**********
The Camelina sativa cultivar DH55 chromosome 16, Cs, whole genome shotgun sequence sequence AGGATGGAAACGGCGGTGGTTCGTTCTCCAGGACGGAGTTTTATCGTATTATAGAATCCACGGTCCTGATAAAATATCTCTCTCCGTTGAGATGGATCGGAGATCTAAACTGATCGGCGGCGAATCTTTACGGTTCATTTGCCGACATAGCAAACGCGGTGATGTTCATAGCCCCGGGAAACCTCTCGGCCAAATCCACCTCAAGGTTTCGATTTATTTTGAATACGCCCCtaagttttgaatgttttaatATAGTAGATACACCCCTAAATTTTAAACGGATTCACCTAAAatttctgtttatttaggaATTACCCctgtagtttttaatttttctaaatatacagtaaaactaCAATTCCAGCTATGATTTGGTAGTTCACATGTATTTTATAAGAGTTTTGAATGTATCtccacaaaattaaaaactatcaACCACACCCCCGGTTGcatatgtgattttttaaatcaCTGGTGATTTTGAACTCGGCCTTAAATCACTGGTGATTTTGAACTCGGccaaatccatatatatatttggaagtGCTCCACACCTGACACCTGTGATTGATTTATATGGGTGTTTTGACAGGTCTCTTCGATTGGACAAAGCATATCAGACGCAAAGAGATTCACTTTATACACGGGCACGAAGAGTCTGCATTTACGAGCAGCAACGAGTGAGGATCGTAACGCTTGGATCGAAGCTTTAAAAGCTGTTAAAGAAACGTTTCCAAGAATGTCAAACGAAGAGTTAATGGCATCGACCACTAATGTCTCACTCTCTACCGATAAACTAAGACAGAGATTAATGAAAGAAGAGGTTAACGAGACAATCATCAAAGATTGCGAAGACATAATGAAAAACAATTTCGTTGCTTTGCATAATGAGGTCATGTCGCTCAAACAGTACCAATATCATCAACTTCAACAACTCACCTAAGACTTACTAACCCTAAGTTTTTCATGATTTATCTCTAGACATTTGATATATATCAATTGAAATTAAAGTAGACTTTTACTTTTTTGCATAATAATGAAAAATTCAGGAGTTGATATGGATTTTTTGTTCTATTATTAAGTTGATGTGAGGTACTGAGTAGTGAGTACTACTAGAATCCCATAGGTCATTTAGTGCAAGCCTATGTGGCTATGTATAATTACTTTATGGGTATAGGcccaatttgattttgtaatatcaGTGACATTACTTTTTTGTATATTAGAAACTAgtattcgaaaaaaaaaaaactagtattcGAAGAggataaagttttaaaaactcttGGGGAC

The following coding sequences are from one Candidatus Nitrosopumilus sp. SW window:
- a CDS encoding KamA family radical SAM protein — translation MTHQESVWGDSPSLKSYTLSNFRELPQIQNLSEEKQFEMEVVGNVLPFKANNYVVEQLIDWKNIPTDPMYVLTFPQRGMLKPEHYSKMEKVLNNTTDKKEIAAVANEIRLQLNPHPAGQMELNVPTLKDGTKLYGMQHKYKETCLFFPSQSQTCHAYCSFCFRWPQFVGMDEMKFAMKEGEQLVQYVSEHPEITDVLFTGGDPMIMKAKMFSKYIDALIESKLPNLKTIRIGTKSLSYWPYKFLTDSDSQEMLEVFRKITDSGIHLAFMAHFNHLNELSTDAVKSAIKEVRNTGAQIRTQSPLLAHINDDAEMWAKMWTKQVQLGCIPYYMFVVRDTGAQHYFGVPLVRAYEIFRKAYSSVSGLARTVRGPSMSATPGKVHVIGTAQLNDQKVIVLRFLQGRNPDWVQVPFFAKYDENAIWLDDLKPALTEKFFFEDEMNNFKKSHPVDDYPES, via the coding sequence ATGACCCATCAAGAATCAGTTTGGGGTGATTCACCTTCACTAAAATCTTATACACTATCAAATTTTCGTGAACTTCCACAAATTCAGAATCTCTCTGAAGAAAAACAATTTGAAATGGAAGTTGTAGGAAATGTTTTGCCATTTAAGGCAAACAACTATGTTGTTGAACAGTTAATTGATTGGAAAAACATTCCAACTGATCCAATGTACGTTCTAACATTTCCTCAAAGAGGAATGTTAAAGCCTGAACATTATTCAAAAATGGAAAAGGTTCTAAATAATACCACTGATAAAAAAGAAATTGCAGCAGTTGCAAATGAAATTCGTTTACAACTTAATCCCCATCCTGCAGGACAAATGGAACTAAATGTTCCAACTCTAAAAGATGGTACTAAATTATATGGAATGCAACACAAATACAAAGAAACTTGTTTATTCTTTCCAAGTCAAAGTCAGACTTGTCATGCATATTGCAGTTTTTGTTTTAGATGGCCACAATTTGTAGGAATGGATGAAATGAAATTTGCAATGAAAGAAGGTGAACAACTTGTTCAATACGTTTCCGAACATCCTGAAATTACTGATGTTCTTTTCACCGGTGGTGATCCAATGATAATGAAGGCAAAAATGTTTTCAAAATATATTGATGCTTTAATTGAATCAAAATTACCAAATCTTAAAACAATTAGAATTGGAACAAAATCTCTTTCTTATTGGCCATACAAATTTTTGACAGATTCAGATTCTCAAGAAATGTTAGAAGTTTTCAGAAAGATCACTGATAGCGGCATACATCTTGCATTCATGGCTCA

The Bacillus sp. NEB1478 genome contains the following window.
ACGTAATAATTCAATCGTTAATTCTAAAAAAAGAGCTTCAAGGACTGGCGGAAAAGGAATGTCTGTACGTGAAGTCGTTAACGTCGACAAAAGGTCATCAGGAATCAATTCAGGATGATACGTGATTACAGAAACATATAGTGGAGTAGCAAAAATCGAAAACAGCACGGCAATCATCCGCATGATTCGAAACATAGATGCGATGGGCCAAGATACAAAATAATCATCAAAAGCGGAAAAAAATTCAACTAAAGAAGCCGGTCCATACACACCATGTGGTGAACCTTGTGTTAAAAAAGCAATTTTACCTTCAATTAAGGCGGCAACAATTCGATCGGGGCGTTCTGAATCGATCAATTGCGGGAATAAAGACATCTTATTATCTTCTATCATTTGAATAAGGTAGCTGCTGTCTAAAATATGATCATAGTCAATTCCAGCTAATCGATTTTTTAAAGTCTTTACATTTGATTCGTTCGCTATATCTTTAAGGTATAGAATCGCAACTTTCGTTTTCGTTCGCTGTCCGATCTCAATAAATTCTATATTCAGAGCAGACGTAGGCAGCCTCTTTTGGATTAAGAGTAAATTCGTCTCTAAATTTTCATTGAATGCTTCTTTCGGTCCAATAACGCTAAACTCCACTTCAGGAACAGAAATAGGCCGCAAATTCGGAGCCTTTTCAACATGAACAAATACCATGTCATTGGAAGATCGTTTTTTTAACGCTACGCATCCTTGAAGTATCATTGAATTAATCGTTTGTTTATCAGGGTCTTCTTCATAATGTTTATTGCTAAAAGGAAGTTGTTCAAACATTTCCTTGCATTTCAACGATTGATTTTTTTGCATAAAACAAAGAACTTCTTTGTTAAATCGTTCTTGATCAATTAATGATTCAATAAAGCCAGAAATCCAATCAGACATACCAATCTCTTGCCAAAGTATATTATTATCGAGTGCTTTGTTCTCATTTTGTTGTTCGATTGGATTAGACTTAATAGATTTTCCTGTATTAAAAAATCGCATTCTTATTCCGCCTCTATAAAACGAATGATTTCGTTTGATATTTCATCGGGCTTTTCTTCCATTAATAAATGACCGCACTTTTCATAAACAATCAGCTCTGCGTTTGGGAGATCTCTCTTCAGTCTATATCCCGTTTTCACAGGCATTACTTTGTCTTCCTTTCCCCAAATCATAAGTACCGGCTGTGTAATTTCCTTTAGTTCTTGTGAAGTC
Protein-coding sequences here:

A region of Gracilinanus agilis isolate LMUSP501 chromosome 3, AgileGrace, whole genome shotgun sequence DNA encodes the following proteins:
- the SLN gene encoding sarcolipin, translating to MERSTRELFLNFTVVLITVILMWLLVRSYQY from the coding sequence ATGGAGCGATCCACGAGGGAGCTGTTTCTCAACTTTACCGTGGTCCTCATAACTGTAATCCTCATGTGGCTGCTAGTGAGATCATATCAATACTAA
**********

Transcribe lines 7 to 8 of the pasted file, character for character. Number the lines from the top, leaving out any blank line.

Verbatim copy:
A region of Gracilinanus agilis isolate LMUSP501 chromosome 3, AgileGrace, whole genome shotgun sequence DNA encodes the following proteins:
- the SLN gene encoding sarcolipin, translating to MERSTRELFLNFTVVLITVILMWLLVRSYQY from the coding sequence ATGGAGCGATCCACGAGGGAGCTGTTTCTCAACTTTACCGTGGTCCTCATAACTGTAATCCTCATGTGGCTGCTAGTGAGATCATATCAATACTAA